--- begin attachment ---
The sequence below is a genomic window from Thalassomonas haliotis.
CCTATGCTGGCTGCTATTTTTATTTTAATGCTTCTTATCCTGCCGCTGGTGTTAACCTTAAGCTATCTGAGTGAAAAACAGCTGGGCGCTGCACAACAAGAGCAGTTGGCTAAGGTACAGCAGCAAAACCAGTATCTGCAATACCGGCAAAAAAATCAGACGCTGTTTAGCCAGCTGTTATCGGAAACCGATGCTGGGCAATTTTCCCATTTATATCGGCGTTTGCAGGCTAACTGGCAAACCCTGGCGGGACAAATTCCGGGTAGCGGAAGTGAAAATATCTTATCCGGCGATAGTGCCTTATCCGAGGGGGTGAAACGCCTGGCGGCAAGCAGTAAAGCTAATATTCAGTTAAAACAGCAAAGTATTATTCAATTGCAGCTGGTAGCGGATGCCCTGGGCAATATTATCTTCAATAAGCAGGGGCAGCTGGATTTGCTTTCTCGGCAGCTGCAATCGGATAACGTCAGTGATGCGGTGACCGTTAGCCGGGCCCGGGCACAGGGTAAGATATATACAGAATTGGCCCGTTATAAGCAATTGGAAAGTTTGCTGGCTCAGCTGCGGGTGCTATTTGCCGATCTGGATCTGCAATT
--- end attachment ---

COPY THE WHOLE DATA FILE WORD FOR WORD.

The sequence below is a genomic window from Thalassomonas haliotis.
CCTATGCTGGCTGCTATTTTTATTTTAATGCTTCTTATCCTGCCGCTGGTGTTAACCTTAAGCTATCTGAGTGAAAAACAGCTGGGCGCTGCACAACAAGAGCAGTTGGCTAAGGTACAGCAGCAAAACCAGTATCTGCAATACCGGCAAAAAAATCAGACGCTGTTTAGCCAGCTGTTATCGGAAACCGATGCTGGGCAATTTTCCCATTTATATCGGCGTTTGCAGGCTAACTGGCAAACCCTGGCGGGACAAATTCCGGGTAGCGGAAGTGAAAATATCTTATCCGGCGATAGTGCCTTATCCGAGGGGGTGAAACGCCTGGCGGCAAGCAGTAAAGCTAATATTCAGTTAAAACAGCAAAGTATTATTCAATTGCAGCTGGTAGCGGATGCCCTGGGCAATATTATCTTCAATAAGCAGGGGCAGCTGGATTTGCTTTCTCGGCAGCTGCAATCGGATAACGTCAGTGATGCGGTGACCGTTAGCCGGGCCCGGGCACAGGGTAAGATATATACAGAATTGGCCCGTTATAAGCAATTGGAAAGTTTGCTGGCTCAGCTGCGGGTGCTATTTGCCGATCTGGATCTGCAATT